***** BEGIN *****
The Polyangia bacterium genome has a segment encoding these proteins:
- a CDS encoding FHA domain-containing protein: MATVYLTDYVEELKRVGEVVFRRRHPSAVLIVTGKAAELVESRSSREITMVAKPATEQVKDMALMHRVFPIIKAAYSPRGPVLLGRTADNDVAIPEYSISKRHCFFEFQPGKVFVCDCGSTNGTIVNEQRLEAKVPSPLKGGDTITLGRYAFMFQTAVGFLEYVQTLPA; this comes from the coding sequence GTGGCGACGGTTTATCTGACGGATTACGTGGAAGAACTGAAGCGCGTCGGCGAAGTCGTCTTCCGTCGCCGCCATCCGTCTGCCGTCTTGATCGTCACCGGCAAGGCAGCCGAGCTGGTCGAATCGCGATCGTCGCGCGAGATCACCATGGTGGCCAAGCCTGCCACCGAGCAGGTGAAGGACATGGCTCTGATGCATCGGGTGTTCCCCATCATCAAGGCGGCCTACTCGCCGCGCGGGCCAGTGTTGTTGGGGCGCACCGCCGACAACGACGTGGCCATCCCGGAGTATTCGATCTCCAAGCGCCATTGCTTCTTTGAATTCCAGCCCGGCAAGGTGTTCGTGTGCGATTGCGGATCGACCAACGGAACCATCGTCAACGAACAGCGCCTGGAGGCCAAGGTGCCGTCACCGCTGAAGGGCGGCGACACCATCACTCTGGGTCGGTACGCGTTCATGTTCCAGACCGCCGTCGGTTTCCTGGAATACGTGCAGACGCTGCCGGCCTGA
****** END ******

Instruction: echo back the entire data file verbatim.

The Polyangia bacterium genome has a segment encoding these proteins:
- a CDS encoding FHA domain-containing protein: MATVYLTDYVEELKRVGEVVFRRRHPSAVLIVTGKAAELVESRSSREITMVAKPATEQVKDMALMHRVFPIIKAAYSPRGPVLLGRTADNDVAIPEYSISKRHCFFEFQPGKVFVCDCGSTNGTIVNEQRLEAKVPSPLKGGDTITLGRYAFMFQTAVGFLEYVQTLPA; this comes from the coding sequence GTGGCGACGGTTTATCTGACGGATTACGTGGAAGAACTGAAGCGCGTCGGCGAAGTCGTCTTCCGTCGCCGCCATCCGTCTGCCGTCTTGATCGTCACCGGCAAGGCAGCCGAGCTGGTCGAATCGCGATCGTCGCGCGAGATCACCATGGTGGCCAAGCCTGCCACCGAGCAGGTGAAGGACATGGCTCTGATGCATCGGGTGTTCCCCATCATCAAGGCGGCCTACTCGCCGCGCGGGCCAGTGTTGTTGGGGCGCACCGCCGACAACGACGTGGCCATCCCGGAGTATTCGATCTCCAAGCGCCATTGCTTCTTTGAATTCCAGCCCGGCAAGGTGTTCGTGTGCGATTGCGGATCGACCAACGGAACCATCGTCAACGAACAGCGCCTGGAGGCCAAGGTGCCGTCACCGCTGAAGGGCGGCGACACCATCACTCTGGGTCGGTACGCGTTCATGTTCCAGACCGCCGTCGGTTTCCTGGAATACGTGCAGACGCTGCCGGCCTGA